Think about how you learned self-control. Was it modeled from your home environment, social environment, or did you just instinctively know how to obtain and maintain self-control? It’s probably a combination of all three.

This fast-paced world and its ever-changing technology raises the concern that our youth are growing up with too many conveniences and instant gratification. This leads to lack of self-control. As a school social worker, I have talked with many young people over the years that can’t manage their emotions appropriately when they do not have their cell phone or get their game systems taken away.

Self-control is required in many aspects of life. It can also be achieved through various techniques.

Of course the first way to teach children self-control is to model it. Children of any age are watching and learning from us all the time, so self-awareness and regulating your emotions and behaviors is important.

Engage in activities that require a lot of patience and determination. Think about trying yoga or meditation. Both encompass the physical, emotional, spiritual and mental self. Mindfulness techniques also teach self-control. You can practice mindfulness just about anywhere at any time, by yourself or with someone else.

Mindfulness practice involves paying attention to and focusing on the present moment – and only the activity of the present moment, such as your breathing. This can be practiced at work or in the classroom.

Some games that promote self-control are the blinking game and charades. You probably remember the blinking game from childhood.  Sit across from your child and stare into each other’s eyes. The first one to blink loses the game.

People of all ages are tempted at times to do things they are specifically instructed not to do. Charades is another game to play. The person who is doing the acting out of the word must stay in control and not blurt out the word. It’s hard to keep quiet and not get frustrated when the other players are not guessing the correct word, especially for a child/young person. This is a great way to practice self-control. Children can also learn controlled breathing by blowing bubbles slowly.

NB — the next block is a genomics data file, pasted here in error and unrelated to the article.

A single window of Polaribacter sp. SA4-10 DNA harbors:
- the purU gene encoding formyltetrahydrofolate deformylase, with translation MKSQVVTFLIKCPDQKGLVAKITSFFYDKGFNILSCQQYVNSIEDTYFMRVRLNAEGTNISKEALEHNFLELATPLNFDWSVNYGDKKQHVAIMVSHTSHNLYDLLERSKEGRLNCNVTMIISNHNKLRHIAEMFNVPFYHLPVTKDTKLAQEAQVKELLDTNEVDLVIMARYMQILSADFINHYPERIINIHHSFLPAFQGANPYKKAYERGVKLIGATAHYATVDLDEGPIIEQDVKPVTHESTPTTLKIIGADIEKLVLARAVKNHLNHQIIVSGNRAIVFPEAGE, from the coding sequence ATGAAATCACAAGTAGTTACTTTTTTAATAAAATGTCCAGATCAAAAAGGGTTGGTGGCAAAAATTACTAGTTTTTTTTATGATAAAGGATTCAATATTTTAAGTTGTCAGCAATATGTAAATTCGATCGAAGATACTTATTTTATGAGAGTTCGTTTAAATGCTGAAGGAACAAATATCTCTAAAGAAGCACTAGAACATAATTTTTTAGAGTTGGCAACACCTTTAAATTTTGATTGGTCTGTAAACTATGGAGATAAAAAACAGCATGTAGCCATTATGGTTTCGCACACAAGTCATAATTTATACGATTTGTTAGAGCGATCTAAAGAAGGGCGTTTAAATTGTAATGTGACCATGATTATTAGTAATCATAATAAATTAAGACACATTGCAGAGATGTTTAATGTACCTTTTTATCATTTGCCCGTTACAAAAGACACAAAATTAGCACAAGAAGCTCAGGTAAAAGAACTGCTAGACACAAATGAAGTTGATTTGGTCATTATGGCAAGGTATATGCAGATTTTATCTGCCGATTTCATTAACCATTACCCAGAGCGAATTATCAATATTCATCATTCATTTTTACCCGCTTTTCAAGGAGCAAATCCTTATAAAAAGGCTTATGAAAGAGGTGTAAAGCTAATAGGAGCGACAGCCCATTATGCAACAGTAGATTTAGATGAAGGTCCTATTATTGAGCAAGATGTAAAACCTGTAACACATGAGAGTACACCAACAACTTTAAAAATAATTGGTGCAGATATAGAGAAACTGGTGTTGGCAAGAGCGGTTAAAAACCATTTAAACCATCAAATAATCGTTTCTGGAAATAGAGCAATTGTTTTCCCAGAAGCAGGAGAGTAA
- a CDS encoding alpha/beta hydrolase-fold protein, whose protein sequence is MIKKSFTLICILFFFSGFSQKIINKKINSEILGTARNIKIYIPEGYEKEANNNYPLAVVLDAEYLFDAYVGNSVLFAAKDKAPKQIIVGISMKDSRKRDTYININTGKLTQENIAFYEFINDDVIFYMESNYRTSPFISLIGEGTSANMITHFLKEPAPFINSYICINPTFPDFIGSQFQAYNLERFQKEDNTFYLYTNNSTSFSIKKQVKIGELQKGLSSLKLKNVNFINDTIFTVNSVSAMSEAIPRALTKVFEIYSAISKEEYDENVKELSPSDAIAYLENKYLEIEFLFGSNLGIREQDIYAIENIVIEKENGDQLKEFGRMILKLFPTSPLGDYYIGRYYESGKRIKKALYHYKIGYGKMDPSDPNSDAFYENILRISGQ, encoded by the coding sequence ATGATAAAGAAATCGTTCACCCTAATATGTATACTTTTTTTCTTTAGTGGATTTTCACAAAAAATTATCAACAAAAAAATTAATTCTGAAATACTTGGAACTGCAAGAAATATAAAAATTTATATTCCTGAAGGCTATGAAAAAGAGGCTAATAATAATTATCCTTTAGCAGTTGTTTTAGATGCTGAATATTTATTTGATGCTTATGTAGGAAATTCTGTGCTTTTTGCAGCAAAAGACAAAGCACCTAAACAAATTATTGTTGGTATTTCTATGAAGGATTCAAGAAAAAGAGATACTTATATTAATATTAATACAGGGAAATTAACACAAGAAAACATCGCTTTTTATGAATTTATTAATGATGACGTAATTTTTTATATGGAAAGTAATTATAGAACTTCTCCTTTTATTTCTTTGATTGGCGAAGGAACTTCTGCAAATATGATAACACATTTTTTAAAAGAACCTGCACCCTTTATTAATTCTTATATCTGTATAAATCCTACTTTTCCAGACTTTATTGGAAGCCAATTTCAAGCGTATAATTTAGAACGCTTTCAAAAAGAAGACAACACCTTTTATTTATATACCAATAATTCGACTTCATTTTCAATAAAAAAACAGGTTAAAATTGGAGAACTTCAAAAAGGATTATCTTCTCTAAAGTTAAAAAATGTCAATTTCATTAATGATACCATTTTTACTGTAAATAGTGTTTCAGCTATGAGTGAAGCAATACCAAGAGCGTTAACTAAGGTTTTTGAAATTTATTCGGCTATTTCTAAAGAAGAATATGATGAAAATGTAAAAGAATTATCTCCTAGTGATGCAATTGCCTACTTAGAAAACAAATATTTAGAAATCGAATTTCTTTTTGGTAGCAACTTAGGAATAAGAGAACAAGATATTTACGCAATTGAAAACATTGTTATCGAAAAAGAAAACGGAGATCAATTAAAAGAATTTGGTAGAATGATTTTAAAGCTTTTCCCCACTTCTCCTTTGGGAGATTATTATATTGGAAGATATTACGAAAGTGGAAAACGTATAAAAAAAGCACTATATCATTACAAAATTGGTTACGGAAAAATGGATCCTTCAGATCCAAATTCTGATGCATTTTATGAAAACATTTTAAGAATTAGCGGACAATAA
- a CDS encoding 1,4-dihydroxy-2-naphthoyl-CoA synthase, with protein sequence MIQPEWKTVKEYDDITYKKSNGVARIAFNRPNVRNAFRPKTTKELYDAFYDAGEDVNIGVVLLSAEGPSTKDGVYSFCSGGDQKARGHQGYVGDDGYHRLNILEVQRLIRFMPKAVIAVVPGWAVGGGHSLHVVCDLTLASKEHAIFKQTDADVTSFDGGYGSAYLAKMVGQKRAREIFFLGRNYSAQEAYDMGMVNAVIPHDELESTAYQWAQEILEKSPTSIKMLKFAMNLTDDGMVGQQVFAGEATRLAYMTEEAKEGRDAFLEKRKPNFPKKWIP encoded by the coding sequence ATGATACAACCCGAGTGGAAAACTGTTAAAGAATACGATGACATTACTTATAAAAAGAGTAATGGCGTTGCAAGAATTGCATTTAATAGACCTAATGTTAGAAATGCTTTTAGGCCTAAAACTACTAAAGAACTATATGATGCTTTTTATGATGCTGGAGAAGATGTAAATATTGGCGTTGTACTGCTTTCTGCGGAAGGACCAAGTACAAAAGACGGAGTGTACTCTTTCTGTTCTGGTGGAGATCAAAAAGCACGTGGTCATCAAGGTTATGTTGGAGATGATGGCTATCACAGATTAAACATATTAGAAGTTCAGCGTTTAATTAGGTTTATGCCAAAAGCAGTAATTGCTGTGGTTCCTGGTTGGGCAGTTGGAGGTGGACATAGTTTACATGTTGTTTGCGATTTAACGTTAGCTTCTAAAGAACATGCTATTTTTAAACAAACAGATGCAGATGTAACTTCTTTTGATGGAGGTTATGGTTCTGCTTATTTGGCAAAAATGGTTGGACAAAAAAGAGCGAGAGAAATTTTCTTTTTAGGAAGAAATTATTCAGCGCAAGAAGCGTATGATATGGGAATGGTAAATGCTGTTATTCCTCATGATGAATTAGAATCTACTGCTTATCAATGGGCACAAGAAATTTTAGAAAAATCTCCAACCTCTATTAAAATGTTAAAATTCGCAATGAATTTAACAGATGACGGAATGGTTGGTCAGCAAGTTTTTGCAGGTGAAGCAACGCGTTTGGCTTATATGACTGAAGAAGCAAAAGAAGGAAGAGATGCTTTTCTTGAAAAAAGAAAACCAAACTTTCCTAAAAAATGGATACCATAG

Finally, learning effective ways to manage anger and other low moods is beneficial to everyone. Teaching children to express their feelings, listening to them, being non-judgmental and respecting their feelings only increases their skills in self-control.

Remember, it’s important to model the behavior you want from your child. You can only encourage and develop effective self-control skills in your child if you are demonstrating the same skills.

By Jenna Kruse, LSW – Feb. 11, 2020

Each day after school you may ask your child, “How was your day at school?” Most parents are met with a response similar to, “It was fine.” You may continue to ask questions to try to find out what happened during the day to create this mood, but instead of sharing, your child may become frustrated and shut down.

This is a scenario that many parents know all too well. As a parent trying to engage in positive conversation with your child, it is very easy to take these short, frustrated responses personally.

The next step may be to ask your child’s teacher if they are acting out at school. When asked, the teacher may respond, “No, your child does very well all day and is very pleasant,” which leaves you even more puzzled as the parent experiencing these difficult afternoons.

Consider this: A typical day for an adult might include waking up early, getting ready for work, working all day, engaging in relationships with coworkers and family, answering questions, helping others…the list goes on and on. Students often experience the same challenges throughout the day. At school students are met with rules, expectations, and routine. They are also expected to focus intently, answer questions and make difficult decisions all day.

The difference between the adult and child, however, is the coping skills used to help face these daily demands. Most adults have positive coping skills that help them. Kids don’t always have those skills yet.

The following are simple ways parents can help their children conquer their afternoon struggles.